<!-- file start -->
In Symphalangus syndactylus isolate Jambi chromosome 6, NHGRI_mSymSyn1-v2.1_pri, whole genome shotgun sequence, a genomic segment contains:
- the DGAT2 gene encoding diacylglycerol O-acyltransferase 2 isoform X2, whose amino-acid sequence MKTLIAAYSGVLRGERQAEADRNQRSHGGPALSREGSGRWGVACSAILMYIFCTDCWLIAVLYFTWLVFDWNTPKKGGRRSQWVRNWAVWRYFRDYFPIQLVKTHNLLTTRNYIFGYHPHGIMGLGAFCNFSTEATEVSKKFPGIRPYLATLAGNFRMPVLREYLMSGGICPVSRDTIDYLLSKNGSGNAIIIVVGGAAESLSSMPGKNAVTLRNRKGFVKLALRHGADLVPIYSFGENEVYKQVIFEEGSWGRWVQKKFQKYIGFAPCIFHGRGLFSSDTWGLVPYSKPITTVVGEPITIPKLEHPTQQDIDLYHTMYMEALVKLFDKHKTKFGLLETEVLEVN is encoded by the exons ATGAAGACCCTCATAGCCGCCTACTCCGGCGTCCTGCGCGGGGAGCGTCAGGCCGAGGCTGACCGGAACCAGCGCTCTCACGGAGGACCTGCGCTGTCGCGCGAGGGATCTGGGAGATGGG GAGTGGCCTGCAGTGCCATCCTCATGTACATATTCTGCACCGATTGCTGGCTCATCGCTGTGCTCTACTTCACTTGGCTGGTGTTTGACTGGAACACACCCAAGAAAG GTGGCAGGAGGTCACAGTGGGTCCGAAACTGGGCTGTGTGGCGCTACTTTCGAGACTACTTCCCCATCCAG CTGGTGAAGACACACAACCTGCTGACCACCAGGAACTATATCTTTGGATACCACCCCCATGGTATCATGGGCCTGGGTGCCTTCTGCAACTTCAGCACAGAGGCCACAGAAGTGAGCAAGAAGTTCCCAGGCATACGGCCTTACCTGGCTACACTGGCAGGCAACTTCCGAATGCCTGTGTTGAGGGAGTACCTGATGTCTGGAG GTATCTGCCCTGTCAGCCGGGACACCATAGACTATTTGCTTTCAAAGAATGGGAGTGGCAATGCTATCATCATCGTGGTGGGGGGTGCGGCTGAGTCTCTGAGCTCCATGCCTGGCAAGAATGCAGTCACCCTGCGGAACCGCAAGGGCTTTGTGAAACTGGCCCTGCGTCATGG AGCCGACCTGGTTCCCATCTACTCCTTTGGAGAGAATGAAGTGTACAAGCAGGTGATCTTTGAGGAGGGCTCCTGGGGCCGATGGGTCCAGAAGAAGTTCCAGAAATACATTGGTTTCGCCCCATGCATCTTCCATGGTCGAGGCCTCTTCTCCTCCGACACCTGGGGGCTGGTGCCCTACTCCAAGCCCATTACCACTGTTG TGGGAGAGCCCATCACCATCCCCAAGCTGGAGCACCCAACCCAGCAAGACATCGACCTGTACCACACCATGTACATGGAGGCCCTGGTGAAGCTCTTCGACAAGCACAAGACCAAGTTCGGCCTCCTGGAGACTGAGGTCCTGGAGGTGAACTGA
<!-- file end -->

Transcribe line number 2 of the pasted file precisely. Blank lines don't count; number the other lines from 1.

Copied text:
- the DGAT2 gene encoding diacylglycerol O-acyltransferase 2 isoform X2, whose amino-acid sequence MKTLIAAYSGVLRGERQAEADRNQRSHGGPALSREGSGRWGVACSAILMYIFCTDCWLIAVLYFTWLVFDWNTPKKGGRRSQWVRNWAVWRYFRDYFPIQLVKTHNLLTTRNYIFGYHPHGIMGLGAFCNFSTEATEVSKKFPGIRPYLATLAGNFRMPVLREYLMSGGICPVSRDTIDYLLSKNGSGNAIIIVVGGAAESLSSMPGKNAVTLRNRKGFVKLALRHGADLVPIYSFGENEVYKQVIFEEGSWGRWVQKKFQKYIGFAPCIFHGRGLFSSDTWGLVPYSKPITTVVGEPITIPKLEHPTQQDIDLYHTMYMEALVKLFDKHKTKFGLLETEVLEVN is encoded by the exons ATGAAGACCCTCATAGCCGCCTACTCCGGCGTCCTGCGCGGGGAGCGTCAGGCCGAGGCTGACCGGAACCAGCGCTCTCACGGAGGACCTGCGCTGTCGCGCGAGGGATCTGGGAGATGGG GAGTGGCCTGCAGTGCCATCCTCATGTACATATTCTGCACCGATTGCTGGCTCATCGCTGTGCTCTACTTCACTTGGCTGGTGTTTGACTGGAACACACCCAAGAAAG GTGGCAGGAGGTCACAGTGGGTCCGAAACTGGGCTGTGTGGCGCTACTTTCGAGACTACTTCCCCATCCAG CTGGTGAAGACACACAACCTGCTGACCACCAGGAACTATATCTTTGGATACCACCCCCATGGTATCATGGGCCTGGGTGCCTTCTGCAACTTCAGCACAGAGGCCACAGAAGTGAGCAAGAAGTTCCCAGGCATACGGCCTTACCTGGCTACACTGGCAGGCAACTTCCGAATGCCTGTGTTGAGGGAGTACCTGATGTCTGGAG GTATCTGCCCTGTCAGCCGGGACACCATAGACTATTTGCTTTCAAAGAATGGGAGTGGCAATGCTATCATCATCGTGGTGGGGGGTGCGGCTGAGTCTCTGAGCTCCATGCCTGGCAAGAATGCAGTCACCCTGCGGAACCGCAAGGGCTTTGTGAAACTGGCCCTGCGTCATGG AGCCGACCTGGTTCCCATCTACTCCTTTGGAGAGAATGAAGTGTACAAGCAGGTGATCTTTGAGGAGGGCTCCTGGGGCCGATGGGTCCAGAAGAAGTTCCAGAAATACATTGGTTTCGCCCCATGCATCTTCCATGGTCGAGGCCTCTTCTCCTCCGACACCTGGGGGCTGGTGCCCTACTCCAAGCCCATTACCACTGTTG TGGGAGAGCCCATCACCATCCCCAAGCTGGAGCACCCAACCCAGCAAGACATCGACCTGTACCACACCATGTACATGGAGGCCCTGGTGAAGCTCTTCGACAAGCACAAGACCAAGTTCGGCCTCCTGGAGACTGAGGTCCTGGAGGTGAACTGA